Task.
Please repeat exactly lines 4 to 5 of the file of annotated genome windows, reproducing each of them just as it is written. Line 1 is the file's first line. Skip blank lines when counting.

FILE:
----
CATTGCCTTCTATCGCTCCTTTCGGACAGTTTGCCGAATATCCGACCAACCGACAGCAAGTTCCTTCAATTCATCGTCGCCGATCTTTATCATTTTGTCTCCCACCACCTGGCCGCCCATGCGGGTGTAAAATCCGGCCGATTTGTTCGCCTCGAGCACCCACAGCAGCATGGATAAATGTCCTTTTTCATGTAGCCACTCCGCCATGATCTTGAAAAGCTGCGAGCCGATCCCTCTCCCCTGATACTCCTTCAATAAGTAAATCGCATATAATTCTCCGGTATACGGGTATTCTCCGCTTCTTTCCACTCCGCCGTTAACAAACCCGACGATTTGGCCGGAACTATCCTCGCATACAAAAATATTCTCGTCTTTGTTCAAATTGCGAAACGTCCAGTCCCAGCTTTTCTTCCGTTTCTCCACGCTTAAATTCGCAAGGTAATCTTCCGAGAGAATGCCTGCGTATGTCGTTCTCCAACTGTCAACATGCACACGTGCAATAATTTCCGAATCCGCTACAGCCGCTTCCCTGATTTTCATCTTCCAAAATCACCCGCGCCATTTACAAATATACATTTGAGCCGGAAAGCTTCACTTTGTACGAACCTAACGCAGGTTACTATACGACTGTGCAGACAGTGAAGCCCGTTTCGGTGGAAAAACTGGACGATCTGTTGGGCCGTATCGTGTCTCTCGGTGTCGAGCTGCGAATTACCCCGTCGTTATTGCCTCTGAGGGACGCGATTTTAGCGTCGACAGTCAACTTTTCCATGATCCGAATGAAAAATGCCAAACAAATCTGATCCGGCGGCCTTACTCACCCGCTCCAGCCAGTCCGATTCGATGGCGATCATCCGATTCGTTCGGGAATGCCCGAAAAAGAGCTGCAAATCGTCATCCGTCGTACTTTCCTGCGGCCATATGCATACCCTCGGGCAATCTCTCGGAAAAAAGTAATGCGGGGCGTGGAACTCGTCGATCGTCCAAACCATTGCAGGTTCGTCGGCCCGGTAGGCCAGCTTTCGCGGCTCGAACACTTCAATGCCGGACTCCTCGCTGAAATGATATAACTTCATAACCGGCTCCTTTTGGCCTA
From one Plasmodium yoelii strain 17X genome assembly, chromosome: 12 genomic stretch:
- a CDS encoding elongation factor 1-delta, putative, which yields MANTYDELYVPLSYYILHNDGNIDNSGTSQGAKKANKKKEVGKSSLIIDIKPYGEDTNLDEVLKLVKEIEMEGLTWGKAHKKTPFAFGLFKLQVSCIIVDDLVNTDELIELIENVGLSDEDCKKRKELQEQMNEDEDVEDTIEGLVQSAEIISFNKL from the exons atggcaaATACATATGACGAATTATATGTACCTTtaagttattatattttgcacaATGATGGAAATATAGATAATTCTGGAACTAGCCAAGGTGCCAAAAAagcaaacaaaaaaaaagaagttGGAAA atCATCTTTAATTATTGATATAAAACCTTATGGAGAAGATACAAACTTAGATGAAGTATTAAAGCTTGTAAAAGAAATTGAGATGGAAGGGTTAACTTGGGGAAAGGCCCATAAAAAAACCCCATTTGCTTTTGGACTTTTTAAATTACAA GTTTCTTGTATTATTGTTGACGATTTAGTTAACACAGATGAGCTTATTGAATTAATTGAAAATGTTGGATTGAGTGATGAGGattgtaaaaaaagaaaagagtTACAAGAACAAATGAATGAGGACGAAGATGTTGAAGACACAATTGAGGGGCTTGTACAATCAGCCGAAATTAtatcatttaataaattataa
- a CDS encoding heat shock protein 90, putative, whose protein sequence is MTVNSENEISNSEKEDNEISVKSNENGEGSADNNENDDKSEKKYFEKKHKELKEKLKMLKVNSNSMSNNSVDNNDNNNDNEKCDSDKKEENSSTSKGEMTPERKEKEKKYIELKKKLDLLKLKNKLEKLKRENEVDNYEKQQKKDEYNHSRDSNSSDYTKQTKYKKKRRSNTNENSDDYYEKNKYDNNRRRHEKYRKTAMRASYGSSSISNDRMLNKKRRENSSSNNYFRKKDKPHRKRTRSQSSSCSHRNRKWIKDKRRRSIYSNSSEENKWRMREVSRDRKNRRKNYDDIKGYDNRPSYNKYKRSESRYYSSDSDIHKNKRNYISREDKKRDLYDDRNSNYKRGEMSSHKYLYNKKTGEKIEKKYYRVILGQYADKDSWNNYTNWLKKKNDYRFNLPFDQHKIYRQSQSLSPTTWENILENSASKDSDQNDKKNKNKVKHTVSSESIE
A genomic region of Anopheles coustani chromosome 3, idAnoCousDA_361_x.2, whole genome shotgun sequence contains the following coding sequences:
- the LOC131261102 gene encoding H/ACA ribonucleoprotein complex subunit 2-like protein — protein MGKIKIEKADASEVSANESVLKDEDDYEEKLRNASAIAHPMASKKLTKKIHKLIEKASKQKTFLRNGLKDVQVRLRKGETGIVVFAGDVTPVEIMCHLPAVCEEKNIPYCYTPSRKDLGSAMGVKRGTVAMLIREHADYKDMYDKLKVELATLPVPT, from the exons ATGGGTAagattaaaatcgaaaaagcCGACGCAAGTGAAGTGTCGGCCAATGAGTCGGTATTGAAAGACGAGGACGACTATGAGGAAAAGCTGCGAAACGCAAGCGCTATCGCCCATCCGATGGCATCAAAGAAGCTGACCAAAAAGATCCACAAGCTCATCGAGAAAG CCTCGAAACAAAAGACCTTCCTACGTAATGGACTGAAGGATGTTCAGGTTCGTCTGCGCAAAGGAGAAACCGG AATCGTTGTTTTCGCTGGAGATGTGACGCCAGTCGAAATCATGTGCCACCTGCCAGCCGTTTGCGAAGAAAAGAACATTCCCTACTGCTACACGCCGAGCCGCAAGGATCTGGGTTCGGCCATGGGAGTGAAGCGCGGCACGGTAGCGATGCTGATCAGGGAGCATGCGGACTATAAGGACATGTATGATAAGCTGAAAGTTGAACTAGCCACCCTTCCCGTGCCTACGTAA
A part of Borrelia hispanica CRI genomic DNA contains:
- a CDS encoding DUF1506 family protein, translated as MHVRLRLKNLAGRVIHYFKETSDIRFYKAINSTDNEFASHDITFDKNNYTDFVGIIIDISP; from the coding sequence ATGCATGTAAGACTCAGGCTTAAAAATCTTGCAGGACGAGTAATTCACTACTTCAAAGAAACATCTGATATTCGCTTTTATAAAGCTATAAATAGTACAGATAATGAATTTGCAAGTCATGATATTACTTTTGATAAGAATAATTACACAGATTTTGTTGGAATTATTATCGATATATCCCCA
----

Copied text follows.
- a CDS encoding heat shock protein 90, putative, whose protein sequence is MTVNSENEISNSEKEDNEISVKSNENGEGSADNNENDDKSEKKYFEKKHKELKEKLKMLKVNSNSMSNNSVDNNDNNNDNEKCDSDKKEENSSTSKGEMTPERKEKEKKYIELKKKLDLLKLKNKLEKLKRENEVDNYEKQQKKDEYNHSRDSNSSDYTKQTKYKKKRRSNTNENSDDYYEKNKYDNNRRRHEKYRKTAMRASYGSSSISNDRMLNKKRRENSSSNNYFRKKDKPHRKRTRSQSSSCSHRNRKWIKDKRRRSIYSNSSEENKWRMREVSRDRKNRRKNYDDIKGYDNRPSYNKYKRSESRYYSSDSDIHKNKRNYISREDKKRDLYDDRNSNYKRGEMSSHKYLYNKKTGEKIEKKYYRVILGQYADKDSWNNYTNWLKKKNDYRFNLPFDQHKIYRQSQSLSPTTWENILENSASKDSDQNDKKNKNKVKHTVSSESIE
A genomic region of Anopheles coustani chromosome 3, idAnoCousDA_361_x.2, whole genome shotgun sequence contains the following coding sequences: